When summer hits, we turn to clear spirits for our cocktails. And of all clear spirits, gin is king. Complex, slightly bitter, and refreshing, gin is made for summer. There’s nothing we crave more on a hot day than an effervescent gin and tonic or delightfully astringent Negroni. We’ve rounded up our favorite summery gin cocktail recipes.
Few cocktails are as easy and refreshing as the gin and tonic. At its most basic, this highball is nothing more than aromatic gin and bubbly, quinine-flavored tonic water with a lime garnish. From there, it’s easy to create variations on the drink. Try adding a little vermouth or a healthy dose of Angostura bitters. If you’re feeling ambitious, try making homemade tonic water—you’ll need citric acid, cinchona bark, and flavorings of your choosing.
Another classic gin drink is the Negroni, a sweet-and-bitter mix of equal parts gin, Campari, and sweet vermouth. Like the gin and tonic, the basic recipe lends itself to experimentation. For a brighter drink, replace the vermouth with Lillet Blanc and add lemon juice. The Contessa is another step removed from the Negroni, swapping the Campari for Aperol and the sweet vermouth for dry.
Bitter gin pairs naturally with sweet summer fruit. In the Merchant’s Wife, watermelon juice is tamed by gin and Aperol. For a variation on the gin fizz, a mixture of gin and seltzer, add juicy plums and fresh basil. Our Plymouth Gin Tonic pairs the spirit with sweet strawberries, but also spicy peppercorns for extra depth.
Find all of these drinks and more in our collection of summer gin cocktail recipes.
99 Problems But An Herb Ain’t One
Gin, lemongrass, ginger, and kaffir lime combine in this savory cocktail from Alex Straus of LA’s E.P. & L.P., who created it to complement the restaurant’s spicier dishes.
Vermouth adds character to this Stateside riff on the elaborate Spanish-style gin tonic, while a tonic water flavored with bitter lemon balances the aromatized wine’s sweetness. Navy-strength gin stands up to them both. Get the recipe for Los Gintonic »
Queen Victoria Tonic
This highball uses a homemade tonic infused with raspberry-flavored orris root and peppery, flowery grains of paradise to complement the specific flavor profile of Bombay Sapphire gin.
This classic cocktail couldn’t be simpler—it’s simply even parts gin, Campari, and sweet vermouth.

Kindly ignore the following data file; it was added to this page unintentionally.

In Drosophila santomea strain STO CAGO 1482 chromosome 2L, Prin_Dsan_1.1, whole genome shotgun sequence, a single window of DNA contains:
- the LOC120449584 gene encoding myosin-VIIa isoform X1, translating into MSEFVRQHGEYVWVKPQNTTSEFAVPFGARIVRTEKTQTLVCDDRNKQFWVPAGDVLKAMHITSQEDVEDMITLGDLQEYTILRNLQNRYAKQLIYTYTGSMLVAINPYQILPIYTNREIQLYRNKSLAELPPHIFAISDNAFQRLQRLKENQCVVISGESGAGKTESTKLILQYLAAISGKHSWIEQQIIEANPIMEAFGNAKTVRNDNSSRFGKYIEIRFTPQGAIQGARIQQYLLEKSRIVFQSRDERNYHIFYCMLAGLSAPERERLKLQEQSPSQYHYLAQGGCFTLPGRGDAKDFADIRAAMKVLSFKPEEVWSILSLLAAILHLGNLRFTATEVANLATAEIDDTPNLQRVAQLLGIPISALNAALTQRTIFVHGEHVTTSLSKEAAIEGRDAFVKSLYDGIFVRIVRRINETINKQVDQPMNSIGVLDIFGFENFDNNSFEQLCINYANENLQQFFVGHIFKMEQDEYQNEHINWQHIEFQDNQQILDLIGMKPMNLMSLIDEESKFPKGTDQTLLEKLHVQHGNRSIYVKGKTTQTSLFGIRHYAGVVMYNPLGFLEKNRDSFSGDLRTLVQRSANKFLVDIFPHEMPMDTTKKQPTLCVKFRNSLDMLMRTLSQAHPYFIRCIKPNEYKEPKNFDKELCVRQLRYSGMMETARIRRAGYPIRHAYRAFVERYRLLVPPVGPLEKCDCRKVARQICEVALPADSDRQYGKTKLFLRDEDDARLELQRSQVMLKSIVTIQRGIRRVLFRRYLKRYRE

The Contessa, a modern creation of John Gertsen, a bartender at Boston’s Drink, replaces two of the Negroni’s three ingredients: Campari is swapped for the lighter and more orangey Aperol and dry vermouth substitutes for sweet. It’s more like the Negroni’s third cousin than a direct descendant.
Dill Gin and Tonic
Navy strength gin adds explosion potency to drinks like this riff on the gin and tonic, which is spiked with dill pickle juice and garnished with citrusy verbena leaves.
Bar Code Tonic
Tonic water derives its bitterness from quinine, a purified substance derived from the bark of the cinchona tree. Paired with gin, tonic water makes for one of summer’s most refreshing cocktails. At Bar Code in Bellevue, Washington, the gin and tonic is made in a unique manner: The gin itself is infused with cinchona bark, citrus, and other aromatics. Then, rather than tonic, soda water is added to make the drink.
A refreshing marriage between a Tom Collins and a Dark n’ Stormy, this lime and ginger beer-spiked gin cocktail has an intriguing herbal undertone thanks to Amaro Abano, a zesty Italian digestif with notes of bitter orange, cardamom, and white pepper. Get the recipe for Cool Confusion »
Fresh celery and lemon juices, Lillet, celery bitters, and gin combine for a clean and vegetal cocktail with a bright green hue.
Indian thandai, literally translated as ‘something that cools’, is a sweet, creamy milk drink flavored with nuts and mixed with spices such as cardamom, fennel, rose petals, and poppy seeds. On Holi, the Indian festival of colors, the refreshment is traditionally served with the addition of bhaang (a derivative of marijuana). Here we’ve substituted gin instead, which accentuates the nutty, warmly-spiced, floral flavors in thandai perfectly.
Kansas City’s Rye restaurant pours this classic, a honey-sweetened gin potion, which gets its effervescence from a splash of rosé champagne.
The Charleston Fizz
The floral flavor of gin is a natural match for bright grapefruit and elderflower liqueur in a refreshing cocktail. Fresh tarragon adds an aromatic, peppery anise note.
Vodka is the traditional spirit for this bright, briny cooler, but gin adds a wonderful, aromatic dimension.
Jalapeño and chile-infused bitters add a spicy kick to a fruity cocktail made with muddled strawberries and blueberries.
Light, orangey Lillet Blanc and fresh lemon juice brighten a springlike twist on the Negroni. Tarragon and tart, hibiscus-based Burlesque Bitters from Bittermens add floral, herbaceous notes. Get the recipe for Pink Negroni »
The Pretty Tony
With a drink as clear and straightforward as a traditional gin and tonic, the addition of bitters can transform the appearance, flavor, and aroma in delightful ways. Here, 10 dashes of Angostura bitters add bright spice to a version from Wingtip in San Francisco.